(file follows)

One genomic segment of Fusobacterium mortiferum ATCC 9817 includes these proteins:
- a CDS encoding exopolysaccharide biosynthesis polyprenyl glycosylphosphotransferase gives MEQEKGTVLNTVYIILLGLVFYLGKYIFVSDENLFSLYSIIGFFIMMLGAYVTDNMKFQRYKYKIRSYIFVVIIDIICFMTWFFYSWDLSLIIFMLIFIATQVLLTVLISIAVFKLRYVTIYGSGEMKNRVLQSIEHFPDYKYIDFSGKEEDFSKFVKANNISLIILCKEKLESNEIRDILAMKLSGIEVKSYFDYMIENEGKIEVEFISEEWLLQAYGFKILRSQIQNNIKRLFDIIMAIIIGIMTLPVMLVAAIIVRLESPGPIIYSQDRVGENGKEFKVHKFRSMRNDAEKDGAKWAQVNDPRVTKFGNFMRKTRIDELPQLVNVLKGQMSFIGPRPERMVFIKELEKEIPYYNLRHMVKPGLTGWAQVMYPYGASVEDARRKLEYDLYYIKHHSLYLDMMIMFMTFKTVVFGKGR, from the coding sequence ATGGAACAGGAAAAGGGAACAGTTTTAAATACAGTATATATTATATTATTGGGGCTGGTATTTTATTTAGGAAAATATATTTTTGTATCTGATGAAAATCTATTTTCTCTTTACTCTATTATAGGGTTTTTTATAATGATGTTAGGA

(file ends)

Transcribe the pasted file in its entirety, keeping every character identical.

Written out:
One genomic segment of Fusobacterium mortiferum ATCC 9817 includes these proteins:
- a CDS encoding exopolysaccharide biosynthesis polyprenyl glycosylphosphotransferase gives MEQEKGTVLNTVYIILLGLVFYLGKYIFVSDENLFSLYSIIGFFIMMLGAYVTDNMKFQRYKYKIRSYIFVVIIDIICFMTWFFYSWDLSLIIFMLIFIATQVLLTVLISIAVFKLRYVTIYGSGEMKNRVLQSIEHFPDYKYIDFSGKEEDFSKFVKANNISLIILCKEKLESNEIRDILAMKLSGIEVKSYFDYMIENEGKIEVEFISEEWLLQAYGFKILRSQIQNNIKRLFDIIMAIIIGIMTLPVMLVAAIIVRLESPGPIIYSQDRVGENGKEFKVHKFRSMRNDAEKDGAKWAQVNDPRVTKFGNFMRKTRIDELPQLVNVLKGQMSFIGPRPERMVFIKELEKEIPYYNLRHMVKPGLTGWAQVMYPYGASVEDARRKLEYDLYYIKHHSLYLDMMIMFMTFKTVVFGKGR, from the coding sequence ATGGAACAGGAAAAGGGAACAGTTTTAAATACAGTATATATTATATTATTGGGGCTGGTATTTTATTTAGGAAAATATATTTTTGTATCTGATGAAAATCTATTTTCTCTTTACTCTATTATAGGGTTTTTTATAATGATGTTAGGA